For the Reign, Harvey’s signing is a symptom of a club looking beyond the early, relatively modest origins of the NWSL. The team’s looking toward a success that transcends the league’s modest goals.

“The vision is Seattle can be something much bigger,” Carnell says.

“[It’s about] building out a vision of this brand and not just being a leader within our own league. The long term goal is to be one of the best clubs in the world and be a recognizable brand.”

Seattle has a long way to go to be considered in the same breath as European champions Lyon Feminine or even WSL titans Arsenal. But with the hire of Harvey, it’s difficult to imagine the team making a more compelling first step.

“Part of my talk with Laura was just selling her on what we’re looking to do here,” Carnell explained. “She’s very much on the same page with where she wants to go in her career, as well.”

That attitude’s a reflection of the drive Seattle group’s shown since first appearing on the women’s soccer map last summer. Then, owner Bill Predmore emerged as somebody surprisingly willing to fight for a second team in Seattle. At the time, the Sounders Women (a team using Sounder branding without being a direct offshoot of their Major League Soccer namesake) had just completed a W-League season featuring the likes of Hope Solo, Alex Morgan, Megan Rapinoe, and Sydney Leroux. Many assumed that whatever women’s team surfaced from the area, it would have the Sounder label attached. That the Seattle-based POP media agency owner was willing to challenge that brand while embracing some financial risk (implying he’d lose money to grow the game) made Predmore an early, refreshing face on what would evolve into the NWSL landscape.

source:  “Bill Predmore, the owner, and I want to think out of the box,” Carnell (right) explained, trying to find words to describe the approach that led to Harvey’s hiring.

“The biggest thing is that we want to deliver to our fans a top-tier coach and world class players. We believe our fans here in Seattle deserve that … we’re trying to do it the right way and build a world class brand here in Seattle. That’s the direction that we’re going, and if we want our fans to know anything, it’s that.”

They’re sentiments that would be dismissed as perfunctory in most leagues, but for the NWSL, it’s a refreshing show of ambition – an attitude that’s been tacitly verboten since the league was announced. In different ways, ambition by the Women’s United Soccer Association (2001-2003) and Women’s Professional Soccer (2009-2011) undid previous attempts to make a league work. With that in mind, it’s understandable the U.S. Soccer’s venture has maintained a more limited perspective.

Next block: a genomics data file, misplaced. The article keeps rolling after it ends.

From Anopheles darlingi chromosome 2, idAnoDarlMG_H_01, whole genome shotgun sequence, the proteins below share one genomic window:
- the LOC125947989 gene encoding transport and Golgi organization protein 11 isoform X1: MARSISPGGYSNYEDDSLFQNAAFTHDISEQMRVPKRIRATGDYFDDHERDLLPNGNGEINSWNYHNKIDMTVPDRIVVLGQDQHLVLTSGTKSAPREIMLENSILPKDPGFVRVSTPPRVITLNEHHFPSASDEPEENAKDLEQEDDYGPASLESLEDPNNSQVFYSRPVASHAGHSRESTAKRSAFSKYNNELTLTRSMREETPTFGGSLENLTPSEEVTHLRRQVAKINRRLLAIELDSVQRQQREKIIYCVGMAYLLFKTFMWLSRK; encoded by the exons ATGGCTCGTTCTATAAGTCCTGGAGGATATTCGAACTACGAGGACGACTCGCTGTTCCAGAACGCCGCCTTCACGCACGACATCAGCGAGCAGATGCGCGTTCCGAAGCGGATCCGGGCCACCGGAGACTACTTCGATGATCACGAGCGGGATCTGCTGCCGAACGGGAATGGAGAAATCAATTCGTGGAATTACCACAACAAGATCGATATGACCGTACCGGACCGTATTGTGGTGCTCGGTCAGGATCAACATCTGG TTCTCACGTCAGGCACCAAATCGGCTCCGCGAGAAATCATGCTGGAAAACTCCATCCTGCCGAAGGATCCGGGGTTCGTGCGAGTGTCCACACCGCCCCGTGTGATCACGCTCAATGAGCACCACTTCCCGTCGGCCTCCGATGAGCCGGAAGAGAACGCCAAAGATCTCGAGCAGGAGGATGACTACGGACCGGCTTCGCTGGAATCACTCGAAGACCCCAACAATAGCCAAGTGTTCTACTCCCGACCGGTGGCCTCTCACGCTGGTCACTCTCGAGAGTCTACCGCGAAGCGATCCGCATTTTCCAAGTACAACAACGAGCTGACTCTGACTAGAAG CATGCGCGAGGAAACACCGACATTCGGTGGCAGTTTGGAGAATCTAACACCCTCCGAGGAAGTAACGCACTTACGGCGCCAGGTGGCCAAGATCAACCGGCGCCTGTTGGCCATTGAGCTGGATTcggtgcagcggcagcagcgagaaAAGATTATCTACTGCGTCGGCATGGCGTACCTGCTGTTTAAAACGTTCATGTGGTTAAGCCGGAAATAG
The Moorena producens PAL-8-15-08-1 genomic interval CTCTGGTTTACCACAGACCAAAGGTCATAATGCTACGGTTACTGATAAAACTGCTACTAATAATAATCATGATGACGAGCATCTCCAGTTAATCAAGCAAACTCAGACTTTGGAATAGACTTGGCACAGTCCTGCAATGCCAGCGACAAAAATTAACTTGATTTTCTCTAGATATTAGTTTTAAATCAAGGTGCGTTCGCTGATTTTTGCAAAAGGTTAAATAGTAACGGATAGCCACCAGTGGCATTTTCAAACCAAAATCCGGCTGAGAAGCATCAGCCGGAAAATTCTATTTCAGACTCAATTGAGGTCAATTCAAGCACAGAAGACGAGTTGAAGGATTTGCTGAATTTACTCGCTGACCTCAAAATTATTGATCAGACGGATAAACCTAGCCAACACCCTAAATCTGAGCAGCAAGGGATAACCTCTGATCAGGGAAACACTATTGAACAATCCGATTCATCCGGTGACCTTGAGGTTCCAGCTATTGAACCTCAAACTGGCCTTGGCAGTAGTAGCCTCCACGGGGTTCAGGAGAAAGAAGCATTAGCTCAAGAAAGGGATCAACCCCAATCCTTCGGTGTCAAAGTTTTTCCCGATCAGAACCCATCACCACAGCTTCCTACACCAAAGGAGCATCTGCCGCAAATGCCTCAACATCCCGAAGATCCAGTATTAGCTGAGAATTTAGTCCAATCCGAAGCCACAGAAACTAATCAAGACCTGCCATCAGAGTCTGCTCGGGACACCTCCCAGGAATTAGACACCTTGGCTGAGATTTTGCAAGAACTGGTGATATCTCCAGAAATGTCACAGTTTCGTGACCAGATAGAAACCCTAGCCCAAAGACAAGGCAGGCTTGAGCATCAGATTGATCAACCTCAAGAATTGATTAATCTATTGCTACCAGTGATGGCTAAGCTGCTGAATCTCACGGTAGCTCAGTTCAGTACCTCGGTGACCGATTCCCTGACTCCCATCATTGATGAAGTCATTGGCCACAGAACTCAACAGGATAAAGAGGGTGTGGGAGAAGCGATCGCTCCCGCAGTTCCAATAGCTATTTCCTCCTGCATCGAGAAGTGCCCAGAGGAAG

But the Reign are in a very competitive market. They will be competing with another women’s team (the Sounders Women still intent to field a team in the lower-level W-League) without the benefits of the Sounders’ extremely powerful branding. Making as many splashes as possible will not only keep the Reign in Seattle’s soccer conscience, it will also help the club stay in step with what’s sure to be another wave-making team 200 miles to the south (Portland).

In that regard, Seattle may have already gotten an early (though potentially insignificant) leg up. Though Portland hired a former U.S. national team legend, Reign FC made a hire that could transcend any impact made on the field. Because even if Harvey fails to adjust to whatever challenges NWSL soccer presents, the coup announces Seattle as a club willing to transcend expectations. They’re willing to be great, or at least try.

That’s what these types of moves are about.

VIDEO: Premier League Player of the Week – Matchday 9

Leave a comment

There was some eye-popping moments in the Premier League this weekend, yet still very little debate who shone brightest.

Stoke City’s Xherdan Shaqiri scored a pair of Goal of the Month competitors in the same day in the Potters’ 2-0 win at Hull City on Monday.

[ MORE: MLS Cup predictions ]

The first was a curling wonder from distance, while the second came from a bit closer as the big-calfed Swiss attacker bamboozled the Hull wall and goalkeeper.

The Potters are up to 16th in the Premier League table with nine points.

Finnish fans celebrate surprise title for IFK Mariehamn

IFK Mariehamm
Leave a comment

HELSINKI (AP) Fans of IFK Mariehamn have gathered in the main square of the remote Finnish town to celebrate their team’s surprise league title.